CrimProf Blog

Editor: Kevin Cole
Univ. of San Diego School of Law

Friday, June 5, 2020

Robertson et al. on Race, Class, and Prosecutors

Christopher T. RobertsonShima Baradaran Baughman and Megan S. Wright (University of Arizona - James E. Rogers College of Law, University of Utah - S.J. Quinney College of Law and The Pennsylvania State University (University Park) – Penn State Law) have posted an abstract of Race and Class: A Randomized Experiment with Prosecutors (Journal of Empirical Legal Studies, Vol. 16, Issue 4, pp. 807-847, 2019) on SSRN. Here is the abstract:
Disparities in criminal justice outcomes are well known, and prior observational research has shown correlations between the race of defendants and prosecutors’ decisions about how to charge and resolve cases. Yet causation is questionable: other factors, including unobserved variation in case facts, may account for some of the disparity. Disparities may also be driven by socioeconomic class differences, which are highly correlated with race. This article presents the first blinded, randomized controlled experiment that tests for race and class effects in prosecutors’ charging decisions. Case vignettes are manipulated between subjects in five conditions to test effcts of defendants’ race and class status. In the control condition, race and class are omitted, which allows baseline measures for bias and pilot testing of a blinding reform. Primary outcome variables included whether the prosecutor charged a felony, whether the prosecutor would pursue a fine or imprisonment, and the amounts thereof. With 467 actual prosecutors participating nationwide, we found that race and class did not have detectable prejudicial effects on prosecutorial decisions. This finding, contrary to the majority of observational studies, suggests that other causes drive known disparities in criminal justice outcomes.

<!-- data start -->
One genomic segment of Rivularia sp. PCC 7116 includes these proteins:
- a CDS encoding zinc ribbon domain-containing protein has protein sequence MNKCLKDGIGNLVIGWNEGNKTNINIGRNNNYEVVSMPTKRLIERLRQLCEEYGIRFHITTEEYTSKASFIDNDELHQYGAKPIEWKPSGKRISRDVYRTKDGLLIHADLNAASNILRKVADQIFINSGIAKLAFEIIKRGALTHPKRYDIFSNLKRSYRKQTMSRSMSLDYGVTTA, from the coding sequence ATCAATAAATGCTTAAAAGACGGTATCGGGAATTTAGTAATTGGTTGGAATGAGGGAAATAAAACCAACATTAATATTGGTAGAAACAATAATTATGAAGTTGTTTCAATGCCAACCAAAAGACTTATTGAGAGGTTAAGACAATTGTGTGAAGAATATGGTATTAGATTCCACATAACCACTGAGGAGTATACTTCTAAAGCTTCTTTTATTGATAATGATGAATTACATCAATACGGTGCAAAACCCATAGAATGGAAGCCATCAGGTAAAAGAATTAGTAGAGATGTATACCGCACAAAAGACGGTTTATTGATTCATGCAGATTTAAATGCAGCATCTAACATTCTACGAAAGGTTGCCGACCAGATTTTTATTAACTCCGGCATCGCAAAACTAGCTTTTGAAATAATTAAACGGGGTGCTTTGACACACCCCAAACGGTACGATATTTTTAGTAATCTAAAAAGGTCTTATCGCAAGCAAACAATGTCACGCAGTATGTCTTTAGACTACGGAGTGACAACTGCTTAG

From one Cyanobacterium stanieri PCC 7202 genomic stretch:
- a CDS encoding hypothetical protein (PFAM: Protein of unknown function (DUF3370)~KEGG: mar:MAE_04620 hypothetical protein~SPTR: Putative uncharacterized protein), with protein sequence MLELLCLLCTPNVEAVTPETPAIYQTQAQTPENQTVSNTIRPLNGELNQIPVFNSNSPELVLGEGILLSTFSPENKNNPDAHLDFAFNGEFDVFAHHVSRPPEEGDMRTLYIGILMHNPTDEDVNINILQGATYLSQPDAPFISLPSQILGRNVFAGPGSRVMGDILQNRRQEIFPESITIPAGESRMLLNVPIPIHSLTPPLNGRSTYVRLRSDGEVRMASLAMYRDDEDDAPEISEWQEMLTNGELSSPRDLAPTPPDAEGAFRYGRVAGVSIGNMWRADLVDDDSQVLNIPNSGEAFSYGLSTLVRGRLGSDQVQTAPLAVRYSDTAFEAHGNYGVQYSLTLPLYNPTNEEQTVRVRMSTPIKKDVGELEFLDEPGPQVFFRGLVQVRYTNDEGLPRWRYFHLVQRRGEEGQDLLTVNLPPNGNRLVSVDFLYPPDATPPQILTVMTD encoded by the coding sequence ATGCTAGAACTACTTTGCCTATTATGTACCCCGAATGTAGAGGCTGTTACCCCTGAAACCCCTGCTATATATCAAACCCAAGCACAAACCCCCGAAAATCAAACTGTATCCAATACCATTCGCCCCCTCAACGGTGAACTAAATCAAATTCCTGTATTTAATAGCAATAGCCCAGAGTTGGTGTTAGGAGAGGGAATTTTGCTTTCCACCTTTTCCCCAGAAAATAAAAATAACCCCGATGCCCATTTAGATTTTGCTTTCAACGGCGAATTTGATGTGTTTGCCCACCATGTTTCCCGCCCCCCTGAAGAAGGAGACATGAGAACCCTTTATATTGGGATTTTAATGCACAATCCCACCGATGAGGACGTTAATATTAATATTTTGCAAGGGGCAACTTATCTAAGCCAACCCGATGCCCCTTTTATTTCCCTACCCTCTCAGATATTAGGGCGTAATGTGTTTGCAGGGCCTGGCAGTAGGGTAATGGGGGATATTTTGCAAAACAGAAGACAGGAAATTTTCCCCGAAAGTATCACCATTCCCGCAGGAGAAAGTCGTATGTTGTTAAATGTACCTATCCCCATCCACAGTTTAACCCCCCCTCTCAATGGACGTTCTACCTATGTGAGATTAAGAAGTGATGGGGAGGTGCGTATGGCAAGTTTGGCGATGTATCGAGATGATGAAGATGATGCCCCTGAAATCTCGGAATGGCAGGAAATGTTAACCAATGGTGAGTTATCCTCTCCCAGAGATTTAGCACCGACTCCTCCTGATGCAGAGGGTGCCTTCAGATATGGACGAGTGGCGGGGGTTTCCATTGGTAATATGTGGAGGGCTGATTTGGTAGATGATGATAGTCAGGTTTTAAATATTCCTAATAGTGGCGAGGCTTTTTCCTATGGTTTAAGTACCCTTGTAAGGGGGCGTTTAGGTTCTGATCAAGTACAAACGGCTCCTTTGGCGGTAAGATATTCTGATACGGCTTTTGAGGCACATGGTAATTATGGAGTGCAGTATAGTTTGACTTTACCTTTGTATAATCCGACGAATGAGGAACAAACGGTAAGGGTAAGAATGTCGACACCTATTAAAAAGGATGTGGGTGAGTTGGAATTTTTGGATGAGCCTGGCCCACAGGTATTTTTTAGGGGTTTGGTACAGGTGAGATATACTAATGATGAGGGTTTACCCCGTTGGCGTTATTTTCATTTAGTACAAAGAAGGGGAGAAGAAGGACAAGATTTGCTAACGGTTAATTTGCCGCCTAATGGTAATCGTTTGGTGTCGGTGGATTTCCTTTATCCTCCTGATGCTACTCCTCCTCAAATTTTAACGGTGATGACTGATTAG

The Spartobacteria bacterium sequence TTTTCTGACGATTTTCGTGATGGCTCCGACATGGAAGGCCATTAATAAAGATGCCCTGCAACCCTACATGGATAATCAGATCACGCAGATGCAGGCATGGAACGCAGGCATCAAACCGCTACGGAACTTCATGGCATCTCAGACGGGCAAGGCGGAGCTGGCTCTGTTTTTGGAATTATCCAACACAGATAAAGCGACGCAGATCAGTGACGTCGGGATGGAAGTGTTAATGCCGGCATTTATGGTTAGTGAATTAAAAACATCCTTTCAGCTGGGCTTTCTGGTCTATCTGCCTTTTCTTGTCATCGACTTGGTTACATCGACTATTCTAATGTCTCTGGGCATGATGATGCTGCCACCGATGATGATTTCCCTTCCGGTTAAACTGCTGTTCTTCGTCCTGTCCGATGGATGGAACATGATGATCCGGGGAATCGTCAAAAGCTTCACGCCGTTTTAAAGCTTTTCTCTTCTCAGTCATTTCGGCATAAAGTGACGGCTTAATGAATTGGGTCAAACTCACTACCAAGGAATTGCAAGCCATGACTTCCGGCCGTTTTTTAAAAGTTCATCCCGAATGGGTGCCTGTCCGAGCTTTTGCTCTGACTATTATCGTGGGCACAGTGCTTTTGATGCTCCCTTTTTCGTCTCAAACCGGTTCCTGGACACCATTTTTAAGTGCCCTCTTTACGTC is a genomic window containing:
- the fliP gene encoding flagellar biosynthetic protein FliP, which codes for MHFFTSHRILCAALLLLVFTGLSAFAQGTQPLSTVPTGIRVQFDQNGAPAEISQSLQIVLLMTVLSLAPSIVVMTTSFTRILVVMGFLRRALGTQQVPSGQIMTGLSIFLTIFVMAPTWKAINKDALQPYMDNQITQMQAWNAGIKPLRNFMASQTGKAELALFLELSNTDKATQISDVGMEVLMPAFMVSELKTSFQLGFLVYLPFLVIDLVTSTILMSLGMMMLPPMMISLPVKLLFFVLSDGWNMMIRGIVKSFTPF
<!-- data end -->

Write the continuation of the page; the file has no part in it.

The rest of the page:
| Permalink


Post a comment